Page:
A Plan to Increase Number of Homes Allowed in Portland’s Single-Family Neighborhoods Delayed

Mayor Ted Wheeler is hoping the controversial proposal can "create more housing" but "without disrupting" neighborhoods.

(Katie Reahl)

A vote to increase the number of homes in Portland's single-family neighborhoods has been delayed until next year.

The Planning and Sustainability Commission has been deliberating on changes that could allow two houses where one is currently allowed as well as double the number of backyard cottages and other accessory dwelling units allowed.

For advocates of development, the "residential infill project," as it's called, is the next big step toward increasing a shortage of supply of housing in Portland. For critics, there's a fear the proposal will increase the number of demolitions and utterly change neighborhoods for the worse.

The latest analysis of the city's draft proposal shows little of either: 1,700 more single-family homes over a 20 year period than would be otherwise developed.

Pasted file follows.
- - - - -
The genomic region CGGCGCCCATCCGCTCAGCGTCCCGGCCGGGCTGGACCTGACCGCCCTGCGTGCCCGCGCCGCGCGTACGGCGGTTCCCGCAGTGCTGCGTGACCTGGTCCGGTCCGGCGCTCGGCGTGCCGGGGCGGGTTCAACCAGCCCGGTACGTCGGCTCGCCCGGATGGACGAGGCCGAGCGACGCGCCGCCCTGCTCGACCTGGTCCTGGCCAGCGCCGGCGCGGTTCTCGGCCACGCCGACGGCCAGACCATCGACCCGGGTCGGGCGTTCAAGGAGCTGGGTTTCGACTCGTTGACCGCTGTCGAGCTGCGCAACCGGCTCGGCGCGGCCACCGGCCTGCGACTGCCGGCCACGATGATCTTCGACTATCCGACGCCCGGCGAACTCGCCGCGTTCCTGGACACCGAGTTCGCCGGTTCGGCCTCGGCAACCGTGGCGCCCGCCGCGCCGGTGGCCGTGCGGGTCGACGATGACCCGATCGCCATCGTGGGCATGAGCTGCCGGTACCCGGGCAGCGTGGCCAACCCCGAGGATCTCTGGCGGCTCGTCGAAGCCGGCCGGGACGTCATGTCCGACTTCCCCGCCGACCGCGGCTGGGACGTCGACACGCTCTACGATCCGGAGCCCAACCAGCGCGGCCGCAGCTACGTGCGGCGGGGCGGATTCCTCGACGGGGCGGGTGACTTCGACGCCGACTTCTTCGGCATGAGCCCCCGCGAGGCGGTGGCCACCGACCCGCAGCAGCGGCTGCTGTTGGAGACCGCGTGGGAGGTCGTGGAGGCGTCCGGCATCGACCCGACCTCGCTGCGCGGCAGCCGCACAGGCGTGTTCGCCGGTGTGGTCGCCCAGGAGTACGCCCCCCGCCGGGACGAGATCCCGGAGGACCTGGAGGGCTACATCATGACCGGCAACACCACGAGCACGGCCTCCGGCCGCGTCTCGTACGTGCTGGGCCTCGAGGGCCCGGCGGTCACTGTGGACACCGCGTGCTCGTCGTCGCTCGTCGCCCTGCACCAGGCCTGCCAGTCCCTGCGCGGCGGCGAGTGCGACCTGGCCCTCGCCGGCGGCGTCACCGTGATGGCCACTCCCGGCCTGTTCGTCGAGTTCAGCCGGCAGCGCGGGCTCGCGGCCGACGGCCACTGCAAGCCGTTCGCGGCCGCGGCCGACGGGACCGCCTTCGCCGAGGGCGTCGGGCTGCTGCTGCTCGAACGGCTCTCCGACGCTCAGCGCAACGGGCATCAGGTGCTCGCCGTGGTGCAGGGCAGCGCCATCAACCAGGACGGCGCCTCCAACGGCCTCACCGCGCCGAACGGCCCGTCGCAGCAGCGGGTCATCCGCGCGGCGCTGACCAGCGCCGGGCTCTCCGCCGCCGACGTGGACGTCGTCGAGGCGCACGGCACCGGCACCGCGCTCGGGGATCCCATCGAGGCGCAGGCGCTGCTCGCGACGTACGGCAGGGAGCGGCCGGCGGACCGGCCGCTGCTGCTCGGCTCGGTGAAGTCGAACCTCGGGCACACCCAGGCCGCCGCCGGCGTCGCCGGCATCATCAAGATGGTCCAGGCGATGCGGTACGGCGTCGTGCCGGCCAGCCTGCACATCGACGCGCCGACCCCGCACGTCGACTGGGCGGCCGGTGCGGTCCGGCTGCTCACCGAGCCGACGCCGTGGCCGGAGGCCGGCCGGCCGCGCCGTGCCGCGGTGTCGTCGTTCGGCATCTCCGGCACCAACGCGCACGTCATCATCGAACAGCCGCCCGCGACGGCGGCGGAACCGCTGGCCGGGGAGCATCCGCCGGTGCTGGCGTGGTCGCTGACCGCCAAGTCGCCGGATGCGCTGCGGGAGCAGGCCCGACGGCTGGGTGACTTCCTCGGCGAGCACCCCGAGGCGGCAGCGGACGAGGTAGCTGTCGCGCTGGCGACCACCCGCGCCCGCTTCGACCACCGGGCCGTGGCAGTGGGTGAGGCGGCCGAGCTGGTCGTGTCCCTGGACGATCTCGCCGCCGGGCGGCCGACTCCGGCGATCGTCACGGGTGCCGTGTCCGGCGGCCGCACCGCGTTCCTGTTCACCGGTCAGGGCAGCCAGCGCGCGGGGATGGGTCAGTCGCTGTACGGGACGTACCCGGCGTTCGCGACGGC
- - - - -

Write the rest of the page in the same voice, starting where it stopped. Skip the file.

Related: Here's Why a Plan to Ease the Housing Crisis Is Making Portland Homeowners Flip Their Lids

The delay on the proposal was first reported by the Portland Tribune.

The Tribune reported that Mayor Ted Wheeler was uncertain that the changes being contemplated "would strike the right balance," in the Tribune's words. Wheeler was quoted as saying "I'm in no rush."

When asked whether the mayor continued to support the concept of increasing building in residential neighborhoods, the mayor's office reiterated Wheeler's support for the idea, but argued that the proposal need not be contentious.

"We believe we can create more housing in Portland neighborhoods without disrupting those things that make our neighborhoods great," says Chief of Staff Michael Cox.

The Planning Bureau says the delay happened because the Planning and Sustainability Commission has been delving into the technical details of the proposal more than expected.

It won't be possible to have all the necessary hearings at City Council before the end of the year, when a new commissioner will be sworn in.

"The PSC will likely vote on the RIP package toward the end of the year, which means that a new Council will be the body considering their recommendation," says spokeswoman Eden Dabbs.

Willamette Week’s reporting has concrete impacts that change laws, force action from civic leaders, and drive compromised politicians from public office. Support WW's journalism today.